Fighting Over the Inheritance
Sentiment trumps money when it comes to inheritance.
Posted June 28, 2014
When my mother died, my sister and I went through her belongings, furtive daughters looking for love and connection. My mother had some fine things — art, carpets and china.
But for me, sentimentality trumped monetary value. I took three pairs of worn socks, the plastic clips she used to close bags of bread, a copper pot that she’d bought sixty years earlier for just five dollars. For weeks after my father died, I carried his social security card in my wallet, the object a symbol of his presence.
At a writing retreat in Santa Cruz, I asked participants to bring an object of sentimental value to use as a prompt. One writer pulled a small pair of patent leather shoes from her bag. These were the shoes her murdered daughter had loved and worn as a child. It would have been one thing to leave the shoes in a box or on the top shelf of a closet. But this writer kept the shoes in her underwear drawer, where she could reach in from time to time and feel grounded.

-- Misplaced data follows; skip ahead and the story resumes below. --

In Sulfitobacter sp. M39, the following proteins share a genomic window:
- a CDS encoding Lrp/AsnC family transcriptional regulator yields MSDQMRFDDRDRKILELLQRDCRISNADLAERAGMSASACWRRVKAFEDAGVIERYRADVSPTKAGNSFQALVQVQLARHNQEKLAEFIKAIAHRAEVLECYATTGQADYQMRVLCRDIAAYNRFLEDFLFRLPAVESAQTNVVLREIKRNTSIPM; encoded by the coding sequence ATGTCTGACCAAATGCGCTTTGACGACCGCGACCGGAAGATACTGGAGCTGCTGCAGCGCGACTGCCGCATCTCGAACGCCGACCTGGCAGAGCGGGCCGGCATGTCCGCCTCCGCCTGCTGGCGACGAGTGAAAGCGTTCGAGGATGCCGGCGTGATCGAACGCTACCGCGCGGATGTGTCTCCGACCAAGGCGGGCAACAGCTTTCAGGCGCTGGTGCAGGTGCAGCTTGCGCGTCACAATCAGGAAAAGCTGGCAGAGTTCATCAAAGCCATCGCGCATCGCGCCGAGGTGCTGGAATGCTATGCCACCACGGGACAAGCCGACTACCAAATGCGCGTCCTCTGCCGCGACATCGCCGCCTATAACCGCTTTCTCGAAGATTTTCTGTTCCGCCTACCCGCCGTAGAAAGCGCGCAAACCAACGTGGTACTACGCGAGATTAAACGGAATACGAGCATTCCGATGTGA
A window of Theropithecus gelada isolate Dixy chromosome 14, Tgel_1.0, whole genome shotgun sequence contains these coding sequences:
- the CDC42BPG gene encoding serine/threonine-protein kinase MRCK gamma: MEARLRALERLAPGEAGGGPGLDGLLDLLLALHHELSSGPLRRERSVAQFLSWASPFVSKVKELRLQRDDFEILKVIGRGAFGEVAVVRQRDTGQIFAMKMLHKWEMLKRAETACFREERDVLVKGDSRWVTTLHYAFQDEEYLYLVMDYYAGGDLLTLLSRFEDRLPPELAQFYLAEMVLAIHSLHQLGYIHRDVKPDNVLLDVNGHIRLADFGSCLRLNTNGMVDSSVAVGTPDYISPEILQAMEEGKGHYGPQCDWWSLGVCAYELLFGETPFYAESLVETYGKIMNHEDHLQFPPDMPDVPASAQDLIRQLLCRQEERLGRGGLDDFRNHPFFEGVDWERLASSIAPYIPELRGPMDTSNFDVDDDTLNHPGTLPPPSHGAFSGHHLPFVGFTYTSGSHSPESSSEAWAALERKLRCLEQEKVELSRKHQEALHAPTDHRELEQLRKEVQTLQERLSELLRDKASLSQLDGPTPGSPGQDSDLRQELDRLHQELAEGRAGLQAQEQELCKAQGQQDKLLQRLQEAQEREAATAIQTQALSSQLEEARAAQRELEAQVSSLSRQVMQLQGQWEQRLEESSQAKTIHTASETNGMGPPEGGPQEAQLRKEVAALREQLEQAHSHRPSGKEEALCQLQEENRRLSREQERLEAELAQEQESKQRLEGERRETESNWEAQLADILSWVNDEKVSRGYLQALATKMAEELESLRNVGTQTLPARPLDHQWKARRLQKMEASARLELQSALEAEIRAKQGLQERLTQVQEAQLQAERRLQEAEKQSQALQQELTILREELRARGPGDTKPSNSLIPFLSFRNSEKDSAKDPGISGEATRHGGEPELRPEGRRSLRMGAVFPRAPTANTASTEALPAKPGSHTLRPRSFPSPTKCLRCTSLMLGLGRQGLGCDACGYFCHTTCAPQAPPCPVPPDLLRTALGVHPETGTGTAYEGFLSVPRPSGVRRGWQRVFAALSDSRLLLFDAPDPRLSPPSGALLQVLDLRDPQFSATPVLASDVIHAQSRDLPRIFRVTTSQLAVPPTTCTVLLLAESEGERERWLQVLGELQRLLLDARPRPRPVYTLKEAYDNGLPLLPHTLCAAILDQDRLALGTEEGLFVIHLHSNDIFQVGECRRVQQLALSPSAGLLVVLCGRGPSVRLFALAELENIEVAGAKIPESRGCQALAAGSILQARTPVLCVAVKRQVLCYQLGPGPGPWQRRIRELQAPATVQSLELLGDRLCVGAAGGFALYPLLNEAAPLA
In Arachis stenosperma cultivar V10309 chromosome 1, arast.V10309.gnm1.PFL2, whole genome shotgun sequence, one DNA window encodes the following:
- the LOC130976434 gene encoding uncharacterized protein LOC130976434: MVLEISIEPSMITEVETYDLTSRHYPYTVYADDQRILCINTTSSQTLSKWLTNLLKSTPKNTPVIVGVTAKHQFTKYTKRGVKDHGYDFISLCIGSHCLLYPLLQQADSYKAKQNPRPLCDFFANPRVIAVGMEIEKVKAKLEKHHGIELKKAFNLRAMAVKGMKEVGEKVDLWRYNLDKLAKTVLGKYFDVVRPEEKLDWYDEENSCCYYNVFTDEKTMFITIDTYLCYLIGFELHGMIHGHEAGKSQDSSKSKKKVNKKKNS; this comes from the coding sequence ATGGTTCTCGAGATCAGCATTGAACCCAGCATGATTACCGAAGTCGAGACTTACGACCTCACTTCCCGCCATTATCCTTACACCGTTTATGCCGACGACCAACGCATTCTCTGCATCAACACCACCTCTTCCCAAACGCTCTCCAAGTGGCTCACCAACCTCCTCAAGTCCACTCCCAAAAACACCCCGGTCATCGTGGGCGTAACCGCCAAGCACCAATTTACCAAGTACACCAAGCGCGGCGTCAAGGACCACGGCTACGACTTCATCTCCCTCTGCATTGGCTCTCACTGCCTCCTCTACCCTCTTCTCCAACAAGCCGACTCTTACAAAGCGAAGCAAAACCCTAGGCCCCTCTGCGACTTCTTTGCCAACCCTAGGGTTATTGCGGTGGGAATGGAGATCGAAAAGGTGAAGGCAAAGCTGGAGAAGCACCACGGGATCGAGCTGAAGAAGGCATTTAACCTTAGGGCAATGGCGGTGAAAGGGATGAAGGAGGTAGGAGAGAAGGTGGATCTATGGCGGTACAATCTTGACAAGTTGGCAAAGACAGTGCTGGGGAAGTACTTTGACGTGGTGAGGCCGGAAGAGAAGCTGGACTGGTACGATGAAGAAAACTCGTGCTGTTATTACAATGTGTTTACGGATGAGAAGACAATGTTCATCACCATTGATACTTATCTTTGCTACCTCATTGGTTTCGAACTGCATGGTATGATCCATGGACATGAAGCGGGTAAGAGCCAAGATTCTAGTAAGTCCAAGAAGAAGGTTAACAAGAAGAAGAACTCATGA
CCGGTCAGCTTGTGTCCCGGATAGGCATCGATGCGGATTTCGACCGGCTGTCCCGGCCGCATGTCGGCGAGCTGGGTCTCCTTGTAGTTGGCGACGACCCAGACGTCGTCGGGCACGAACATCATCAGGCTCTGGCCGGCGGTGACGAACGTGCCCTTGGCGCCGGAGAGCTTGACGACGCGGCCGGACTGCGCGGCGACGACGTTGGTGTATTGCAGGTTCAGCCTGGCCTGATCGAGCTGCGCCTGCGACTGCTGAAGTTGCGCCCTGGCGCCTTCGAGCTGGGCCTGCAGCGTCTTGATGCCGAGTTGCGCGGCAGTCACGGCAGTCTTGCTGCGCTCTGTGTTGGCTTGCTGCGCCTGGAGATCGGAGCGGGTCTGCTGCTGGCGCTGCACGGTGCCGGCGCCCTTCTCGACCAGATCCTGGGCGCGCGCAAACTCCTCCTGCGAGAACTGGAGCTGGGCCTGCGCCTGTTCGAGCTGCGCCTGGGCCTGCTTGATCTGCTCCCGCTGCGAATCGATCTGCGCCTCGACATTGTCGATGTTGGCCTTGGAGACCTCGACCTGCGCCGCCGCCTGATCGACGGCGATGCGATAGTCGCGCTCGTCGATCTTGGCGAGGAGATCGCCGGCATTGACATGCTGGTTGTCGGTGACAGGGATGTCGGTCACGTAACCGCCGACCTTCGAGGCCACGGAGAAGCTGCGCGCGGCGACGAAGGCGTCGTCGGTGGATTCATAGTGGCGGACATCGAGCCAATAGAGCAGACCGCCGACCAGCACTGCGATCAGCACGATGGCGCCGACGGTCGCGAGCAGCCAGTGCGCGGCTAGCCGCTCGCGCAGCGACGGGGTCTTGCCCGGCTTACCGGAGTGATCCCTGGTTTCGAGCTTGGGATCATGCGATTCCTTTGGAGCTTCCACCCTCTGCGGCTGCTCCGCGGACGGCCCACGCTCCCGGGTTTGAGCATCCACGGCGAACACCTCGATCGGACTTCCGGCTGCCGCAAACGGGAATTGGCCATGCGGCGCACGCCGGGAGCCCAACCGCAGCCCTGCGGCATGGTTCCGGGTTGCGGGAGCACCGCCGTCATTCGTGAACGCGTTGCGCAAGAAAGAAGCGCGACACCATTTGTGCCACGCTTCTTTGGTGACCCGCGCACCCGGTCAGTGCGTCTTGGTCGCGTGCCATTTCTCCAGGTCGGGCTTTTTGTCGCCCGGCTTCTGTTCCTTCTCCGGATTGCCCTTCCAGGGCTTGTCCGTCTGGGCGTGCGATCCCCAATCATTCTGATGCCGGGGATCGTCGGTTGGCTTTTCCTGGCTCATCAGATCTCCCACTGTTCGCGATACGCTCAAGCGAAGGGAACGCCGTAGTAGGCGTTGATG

Recently, a friend confessed that when her mother died, she took her housecoat, the duster she’s donned everyday when she came home. It made me recall that my mother wore a smock when she prepared food in the kitchen. We didn’t find those as we scoured the house, but we each ended up taking a dishtowel.
An object of sentimental value is imbued with meaning, often evoking tender feelings. If you’re looking for a good writing prompt, choose an object that holds meaning for you and let the story unfold.
Copyright © 2014 by Laura Deutsch